Summer days can be filled with laughter and joy amidst the refreshing change of a new season but, chances are if the heat is hitting your area of the world, you may be deep into the mid-July doldrums.
In the 1960’s and 70’s most parents did not plan lots of summer activities for their children. I remember those days because I was a child during that period of time. Parents expected their children to be thankful just for having lots of time to play!
My parents did send me to a week of camp but, for many of my friends, summer was three months of free time punctuated with a few chores. Adults did not feel guilty about letting kids just have time and the kids (being kids) usually found something interesting to do.
Times have changed but I still believe that a “good” childhood is filled with long, peaceful, drowsy summer days.
Well, my kids have the doldrums this week. They haven’t made new friends after our move and the days seem long. We’ve planted a garden and have moved in but we’ve purposely kept a lot of boxes packed so that housework is minimal. Summer meals are simple and the responsibilities are light and that’s okay!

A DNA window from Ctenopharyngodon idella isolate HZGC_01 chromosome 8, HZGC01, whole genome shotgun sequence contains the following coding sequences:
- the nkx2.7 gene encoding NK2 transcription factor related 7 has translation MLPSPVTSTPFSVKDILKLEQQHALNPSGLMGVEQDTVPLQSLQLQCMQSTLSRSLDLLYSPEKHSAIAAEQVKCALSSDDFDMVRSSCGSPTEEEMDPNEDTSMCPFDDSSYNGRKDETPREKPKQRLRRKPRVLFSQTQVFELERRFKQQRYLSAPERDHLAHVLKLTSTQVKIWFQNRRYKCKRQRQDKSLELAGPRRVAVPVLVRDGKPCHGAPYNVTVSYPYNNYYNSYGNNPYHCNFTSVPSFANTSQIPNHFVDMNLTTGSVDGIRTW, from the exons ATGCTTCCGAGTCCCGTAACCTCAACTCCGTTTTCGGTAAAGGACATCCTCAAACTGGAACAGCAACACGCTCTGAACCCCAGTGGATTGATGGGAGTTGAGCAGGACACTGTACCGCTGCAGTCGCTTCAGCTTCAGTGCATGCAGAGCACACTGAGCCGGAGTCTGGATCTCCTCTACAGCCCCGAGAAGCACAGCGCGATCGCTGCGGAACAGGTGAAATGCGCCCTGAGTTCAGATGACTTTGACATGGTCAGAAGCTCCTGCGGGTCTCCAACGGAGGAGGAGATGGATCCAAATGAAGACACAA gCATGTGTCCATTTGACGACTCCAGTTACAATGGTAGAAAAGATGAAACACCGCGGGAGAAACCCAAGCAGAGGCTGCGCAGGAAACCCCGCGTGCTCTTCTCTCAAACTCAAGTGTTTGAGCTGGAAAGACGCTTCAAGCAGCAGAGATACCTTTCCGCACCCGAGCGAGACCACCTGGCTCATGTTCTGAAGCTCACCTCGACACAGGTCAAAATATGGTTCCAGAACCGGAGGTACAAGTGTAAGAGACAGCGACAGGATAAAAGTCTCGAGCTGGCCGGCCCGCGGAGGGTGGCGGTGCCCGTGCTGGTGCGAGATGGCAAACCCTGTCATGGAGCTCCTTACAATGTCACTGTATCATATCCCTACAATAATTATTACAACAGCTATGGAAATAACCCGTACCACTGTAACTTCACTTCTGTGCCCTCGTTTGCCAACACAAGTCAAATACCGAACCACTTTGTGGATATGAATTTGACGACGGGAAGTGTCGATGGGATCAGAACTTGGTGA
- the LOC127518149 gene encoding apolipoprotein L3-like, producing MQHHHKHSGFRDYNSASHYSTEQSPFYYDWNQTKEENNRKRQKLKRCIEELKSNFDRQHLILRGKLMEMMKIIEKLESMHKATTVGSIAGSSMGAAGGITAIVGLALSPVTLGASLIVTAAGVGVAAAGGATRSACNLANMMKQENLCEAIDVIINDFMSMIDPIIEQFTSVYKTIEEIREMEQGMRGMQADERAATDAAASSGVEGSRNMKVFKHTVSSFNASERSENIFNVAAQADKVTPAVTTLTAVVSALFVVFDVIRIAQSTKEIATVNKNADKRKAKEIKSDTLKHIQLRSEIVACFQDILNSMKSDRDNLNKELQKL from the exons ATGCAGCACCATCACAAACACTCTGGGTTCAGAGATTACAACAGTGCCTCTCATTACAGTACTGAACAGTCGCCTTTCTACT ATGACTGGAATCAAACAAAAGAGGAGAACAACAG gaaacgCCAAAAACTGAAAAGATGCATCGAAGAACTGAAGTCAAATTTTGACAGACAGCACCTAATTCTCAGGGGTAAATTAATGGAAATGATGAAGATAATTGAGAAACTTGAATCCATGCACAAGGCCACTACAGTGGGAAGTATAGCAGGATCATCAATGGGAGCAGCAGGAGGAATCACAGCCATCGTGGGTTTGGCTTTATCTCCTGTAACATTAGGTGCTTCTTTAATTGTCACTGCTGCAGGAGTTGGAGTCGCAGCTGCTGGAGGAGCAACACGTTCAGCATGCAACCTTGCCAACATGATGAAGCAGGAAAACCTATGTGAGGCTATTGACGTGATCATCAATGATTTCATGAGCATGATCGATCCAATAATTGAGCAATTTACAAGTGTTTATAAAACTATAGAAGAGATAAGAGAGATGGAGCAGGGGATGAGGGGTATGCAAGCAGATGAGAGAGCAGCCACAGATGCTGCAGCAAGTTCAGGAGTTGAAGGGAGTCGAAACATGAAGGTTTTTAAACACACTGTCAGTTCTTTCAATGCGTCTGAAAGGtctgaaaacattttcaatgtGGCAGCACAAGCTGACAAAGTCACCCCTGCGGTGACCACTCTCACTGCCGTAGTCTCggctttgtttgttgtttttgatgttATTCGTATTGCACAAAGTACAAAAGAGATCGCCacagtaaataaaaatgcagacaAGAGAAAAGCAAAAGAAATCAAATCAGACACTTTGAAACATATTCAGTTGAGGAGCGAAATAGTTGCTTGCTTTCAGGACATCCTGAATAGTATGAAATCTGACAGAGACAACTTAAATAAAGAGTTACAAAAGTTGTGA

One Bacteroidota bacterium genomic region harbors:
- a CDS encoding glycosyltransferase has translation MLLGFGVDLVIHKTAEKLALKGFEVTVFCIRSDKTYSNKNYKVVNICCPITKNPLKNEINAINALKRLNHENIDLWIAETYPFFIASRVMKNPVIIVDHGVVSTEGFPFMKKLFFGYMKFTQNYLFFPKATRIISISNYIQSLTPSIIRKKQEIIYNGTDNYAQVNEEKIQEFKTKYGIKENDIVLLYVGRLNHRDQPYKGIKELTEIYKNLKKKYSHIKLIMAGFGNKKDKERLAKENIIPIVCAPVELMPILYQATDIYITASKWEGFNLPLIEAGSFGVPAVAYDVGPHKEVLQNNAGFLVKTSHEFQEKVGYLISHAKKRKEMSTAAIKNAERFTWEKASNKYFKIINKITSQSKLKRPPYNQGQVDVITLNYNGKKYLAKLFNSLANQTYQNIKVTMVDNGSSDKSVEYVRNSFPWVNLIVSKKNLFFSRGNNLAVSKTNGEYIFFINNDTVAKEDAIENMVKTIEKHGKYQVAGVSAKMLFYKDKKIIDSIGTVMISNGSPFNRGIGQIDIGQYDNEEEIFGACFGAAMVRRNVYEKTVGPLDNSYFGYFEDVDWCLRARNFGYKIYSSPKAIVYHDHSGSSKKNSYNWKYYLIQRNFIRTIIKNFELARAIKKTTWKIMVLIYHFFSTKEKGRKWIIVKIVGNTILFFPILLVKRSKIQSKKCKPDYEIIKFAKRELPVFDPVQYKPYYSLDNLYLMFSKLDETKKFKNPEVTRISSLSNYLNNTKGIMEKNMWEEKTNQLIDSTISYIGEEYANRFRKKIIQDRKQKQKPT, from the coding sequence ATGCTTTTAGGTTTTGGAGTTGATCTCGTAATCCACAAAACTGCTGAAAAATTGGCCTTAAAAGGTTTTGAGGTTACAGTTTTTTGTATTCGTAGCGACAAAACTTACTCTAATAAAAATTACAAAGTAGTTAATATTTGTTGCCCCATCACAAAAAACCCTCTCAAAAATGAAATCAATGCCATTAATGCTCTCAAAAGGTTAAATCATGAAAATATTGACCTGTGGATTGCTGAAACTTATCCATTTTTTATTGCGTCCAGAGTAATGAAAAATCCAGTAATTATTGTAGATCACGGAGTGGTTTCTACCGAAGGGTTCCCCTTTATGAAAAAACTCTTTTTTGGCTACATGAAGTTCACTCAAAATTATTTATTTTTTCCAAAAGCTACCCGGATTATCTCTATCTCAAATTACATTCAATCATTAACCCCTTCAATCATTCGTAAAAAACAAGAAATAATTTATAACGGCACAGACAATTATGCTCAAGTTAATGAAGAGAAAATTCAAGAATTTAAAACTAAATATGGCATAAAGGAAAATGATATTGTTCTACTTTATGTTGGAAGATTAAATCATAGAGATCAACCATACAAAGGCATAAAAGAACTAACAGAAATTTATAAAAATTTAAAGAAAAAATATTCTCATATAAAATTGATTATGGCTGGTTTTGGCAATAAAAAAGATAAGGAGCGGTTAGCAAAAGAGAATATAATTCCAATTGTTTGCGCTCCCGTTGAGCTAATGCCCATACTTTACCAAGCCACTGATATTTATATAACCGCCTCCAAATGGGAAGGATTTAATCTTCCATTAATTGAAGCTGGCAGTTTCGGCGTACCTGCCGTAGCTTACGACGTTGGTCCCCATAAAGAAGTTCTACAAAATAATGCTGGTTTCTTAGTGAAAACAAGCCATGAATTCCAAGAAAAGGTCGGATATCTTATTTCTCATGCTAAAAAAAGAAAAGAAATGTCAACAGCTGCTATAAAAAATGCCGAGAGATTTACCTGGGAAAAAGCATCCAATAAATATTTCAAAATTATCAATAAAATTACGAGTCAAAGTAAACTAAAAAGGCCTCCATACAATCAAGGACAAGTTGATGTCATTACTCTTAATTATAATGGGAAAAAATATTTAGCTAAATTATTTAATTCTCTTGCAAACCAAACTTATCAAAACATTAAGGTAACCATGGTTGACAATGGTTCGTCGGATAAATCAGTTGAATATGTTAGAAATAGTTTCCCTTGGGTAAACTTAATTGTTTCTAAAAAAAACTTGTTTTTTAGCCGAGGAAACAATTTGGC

Allowing our kids to be bored is not the ultimate parental sin! A little boredom is good for our children. It forces them to be creative and resourceful.
I think it’s a very good thing when our children are pleased by simple pleasures and activities. Today’s kids experience more than any other generation ever has and they aren’t any happier for it!
No, let the kids spend long hours play in the sand box, read books under a tree, or engage in lengthy conversations with their grandmother. It may look like nothing is happening but don’t be fooled; they are developing! They are thinking and imagining and ordering their private world. They will never have this kind of time to live this way again.
Make popsicles with a little yogurt, leftover fruit or jam blended and poured into a popsicle mold (or use a little paper cup with a spoon frozen into the middle of the concoction).
Let your children run through the sprinkler, build a fire in a fire pit, lay outside on a sleeping bag and look at the stars. Make playdough!
Give them chalk to play hopscotch, make cookies and see if they will bake in a hot car, fry an egg on the sidewalk, suck an ice-cube in the heat and read a book in the shade. Make s’mores or just roast a marshmallow or hotdog.
You children will look back someday and say, “Those were the best times!”